Not That Kind Of Girl
by Lena Dunham
Lena Dunham’s book, Not That Kind of Girl, is a witty and often hilarious collection of personal essays, food journal entries, lists, and never-sent emails that offers a number of experiences Dunham considers “made” her the woman she is today. “Maybe,” Dunham claims in the introduction, “as Helen [Gurley Brown, editor-in-chief of Cosmopolitan magazine for thirty-two years, advocate for women’s sexual freedom, and inspiration for the book] preached, a powerful, confident, and, yes, even sexy woman could be made, not born. Maybe” (xvi). The book is divided into five sections, “Love & Sex,” “Body,” “Friendship,” “Work,” and “Big Picture,” although these divisions are not as strict as their titles may suggest. Despite the various topics they deal with, sexuality seeps through all but two of the twenty-nine pieces in the collection, leading us to conclude that, for Dunham, sexuality is, if not the, at least a most crucial part of a girl’s learning journey towards becoming a young woman (I am purposefully using language from the book’s subtitle here, “A young woman tells you what she’s ‘learned’”). Not That Kind of Girl places sexuality at the forefront of women’s identity formation; a woman is made, Dunham’s memoir seems to argue, as situations allow or force her to explore sexuality.
Dunham’s approach is empowering for women in the way that she unapologetically asserts herself as a sexual being. However, it also appears to suggest that a woman does not make herself; she depends on her experiences—which she has little to no control over—to be made. The structure of the book supports this reading. The essays that cleverly narrate discrete occurrences and their influence on Dunham provide only a fragmented picture of the author, offering a very limited sense of continuity to the collection. The author discusses a wide array of happenings with an undeniable sense of humor, but they seem to be connected only through the mention of sexuality. Some of these experiences include feeling that she was “being desexualized in slow motion, becoming a teddy bear with breasts” because her boyfriend at the time would not have sex with her (19), “finding a lubricated prop condom stuck between [her] butt cheeks seven hours after arriving home” from filming a TV sex scene (102), and even dreaming about summer camp: “Our bunk was still intact, and so was my hymen” (251).
The book’s open and blunt engagement with sexual situations has caused anger and outrage in some readers. Ben Shapiro’s conservative site TruthRevolt published an article entitled “Lena Dunham Describes Sexually Abusing Her Little Sister”that quotes the essay “Who Moved My Uterus?,” in which Dunham explains that, when she was seven years old, “[her] curiosity got the best of [her]” and she “leaned down between [her younger sister’s] legs and carefully spread open her vagina” (121). Various other articles about the controversy have quickly surfaced after this first one, both accusing and defending Dunham, and social media platforms have exploded with posts denouncing and supporting the author. The essay “Barry,” which narrates a traumatic sexual encounter that Dunham struggles to classify as rape, raised another point of controversy. Some have questioned the veracity of the story, claiming there was no person by the name of Barry at Dunham’s college during the years she was there.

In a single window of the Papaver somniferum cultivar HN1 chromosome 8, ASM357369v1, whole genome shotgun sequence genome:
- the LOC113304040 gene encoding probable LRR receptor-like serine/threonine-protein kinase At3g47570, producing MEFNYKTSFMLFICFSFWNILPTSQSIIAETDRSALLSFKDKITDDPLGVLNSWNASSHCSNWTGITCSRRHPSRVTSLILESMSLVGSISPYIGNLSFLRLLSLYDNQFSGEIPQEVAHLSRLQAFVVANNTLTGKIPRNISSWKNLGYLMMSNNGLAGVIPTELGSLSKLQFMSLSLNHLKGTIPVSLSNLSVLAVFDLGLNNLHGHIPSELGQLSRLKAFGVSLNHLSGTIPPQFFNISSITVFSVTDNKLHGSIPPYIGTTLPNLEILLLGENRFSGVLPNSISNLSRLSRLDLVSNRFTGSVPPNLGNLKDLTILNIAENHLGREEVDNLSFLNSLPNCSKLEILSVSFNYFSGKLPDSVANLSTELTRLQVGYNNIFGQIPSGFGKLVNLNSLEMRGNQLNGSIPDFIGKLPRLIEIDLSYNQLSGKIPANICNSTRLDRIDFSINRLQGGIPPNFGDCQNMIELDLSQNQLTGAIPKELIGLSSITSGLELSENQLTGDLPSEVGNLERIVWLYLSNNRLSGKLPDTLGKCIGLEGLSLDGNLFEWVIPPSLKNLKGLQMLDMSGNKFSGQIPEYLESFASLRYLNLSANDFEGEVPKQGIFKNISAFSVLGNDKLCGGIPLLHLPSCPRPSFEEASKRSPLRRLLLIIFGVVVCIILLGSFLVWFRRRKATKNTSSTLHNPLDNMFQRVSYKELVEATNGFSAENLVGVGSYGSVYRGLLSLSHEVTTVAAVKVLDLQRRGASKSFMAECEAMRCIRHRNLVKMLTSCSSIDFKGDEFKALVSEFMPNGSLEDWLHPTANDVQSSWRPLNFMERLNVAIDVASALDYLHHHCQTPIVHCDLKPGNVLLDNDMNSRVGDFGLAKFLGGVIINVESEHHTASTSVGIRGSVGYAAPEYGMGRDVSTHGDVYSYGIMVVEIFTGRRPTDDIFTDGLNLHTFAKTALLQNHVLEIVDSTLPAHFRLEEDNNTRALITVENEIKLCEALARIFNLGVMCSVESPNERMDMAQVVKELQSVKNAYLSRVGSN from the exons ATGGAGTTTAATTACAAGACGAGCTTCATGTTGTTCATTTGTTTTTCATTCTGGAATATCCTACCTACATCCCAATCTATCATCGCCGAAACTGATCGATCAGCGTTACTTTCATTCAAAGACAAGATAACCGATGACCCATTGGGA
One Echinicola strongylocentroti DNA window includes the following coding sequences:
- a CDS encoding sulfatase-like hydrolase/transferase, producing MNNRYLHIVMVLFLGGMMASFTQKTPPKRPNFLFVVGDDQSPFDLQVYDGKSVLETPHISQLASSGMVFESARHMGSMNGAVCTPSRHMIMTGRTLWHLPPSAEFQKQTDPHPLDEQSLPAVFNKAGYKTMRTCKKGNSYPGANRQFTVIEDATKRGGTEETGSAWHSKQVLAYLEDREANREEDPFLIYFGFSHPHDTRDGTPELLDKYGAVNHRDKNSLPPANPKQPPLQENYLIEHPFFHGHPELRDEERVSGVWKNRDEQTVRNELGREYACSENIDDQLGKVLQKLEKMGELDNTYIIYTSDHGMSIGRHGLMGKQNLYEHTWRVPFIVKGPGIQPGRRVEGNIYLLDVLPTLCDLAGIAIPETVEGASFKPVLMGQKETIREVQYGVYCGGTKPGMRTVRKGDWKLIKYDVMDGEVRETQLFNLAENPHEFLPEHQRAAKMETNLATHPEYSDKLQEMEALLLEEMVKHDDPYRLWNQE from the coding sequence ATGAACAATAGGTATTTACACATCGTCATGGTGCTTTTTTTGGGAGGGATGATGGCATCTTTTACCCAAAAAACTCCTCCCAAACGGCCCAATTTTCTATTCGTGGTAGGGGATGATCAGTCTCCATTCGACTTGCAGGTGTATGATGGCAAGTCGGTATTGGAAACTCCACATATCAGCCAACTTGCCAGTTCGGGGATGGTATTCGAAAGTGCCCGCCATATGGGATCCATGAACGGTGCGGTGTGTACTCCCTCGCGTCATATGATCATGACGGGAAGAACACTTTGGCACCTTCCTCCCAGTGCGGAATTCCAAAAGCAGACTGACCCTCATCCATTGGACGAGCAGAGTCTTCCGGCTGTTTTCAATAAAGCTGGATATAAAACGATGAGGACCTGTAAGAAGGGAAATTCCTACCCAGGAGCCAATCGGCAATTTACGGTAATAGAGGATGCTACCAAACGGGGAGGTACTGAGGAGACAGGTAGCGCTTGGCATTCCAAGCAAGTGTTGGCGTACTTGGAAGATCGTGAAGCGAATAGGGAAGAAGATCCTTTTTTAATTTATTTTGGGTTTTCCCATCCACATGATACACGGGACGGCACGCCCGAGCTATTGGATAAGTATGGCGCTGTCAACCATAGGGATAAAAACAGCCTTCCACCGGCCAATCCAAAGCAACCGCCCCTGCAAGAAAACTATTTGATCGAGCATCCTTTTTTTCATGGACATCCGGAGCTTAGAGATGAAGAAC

Other criticism Not That Kind of Girl has received includes the lack of diversity depicted, a lack that critics have also recognized in her HBO show “Girls.” The book contains little to no mention of minorities or of people whose racial, cultural, and economic background is different from Dunham’s. Here is where the book’s genre works both for and against the author. As nonfiction, Not That Kind of Girl, by definition, should be based on facts and actual experiences. Dunham cannot be held accountable if the society she grew up in was homogeneous—that is a structural issue. The genre of the text shields her from such criticism, given that the lack of variety in the book may reflect societal segregation rather than personal bias. At the same time, the genre facilitates the blurring of author and narrator, and the sexual abuse accusations might have had larger repercussions because of it. A creative autobiography is precisely that—creative. Dunham herself discloses “[she is] an unreliable narrator,” making it impossible to determine if she chose to exclude minorities because of prejudice, if she sexually abused her sister, or if she invented a story about her rape (51). Most importantly, however, this criticism attacks the author as a person, not her work. Whether or not we choose to take Not That Kind of Girl at face value, it is essential to remember that the book is a literary work and that we must judge it as such; it is not necessarily a reflection of the author’s character.
The various experiences Dunham narrates, although disconnected, guarantee laughter through their lighthearted engagement with sexuality. The “maybe” that she repeats in the introduction while wondering whether a woman is made or born resonates as the collection ultimately fails to successfully answer the question. The prevalent purpose of the book seems to be merely to amuse. Thus, unpretentious about its purpose or use of language, Not That Kind of Girl delivers exactly what it promises—a funny, one-time read.
Posted: December 8, 2014 at 5:44 pm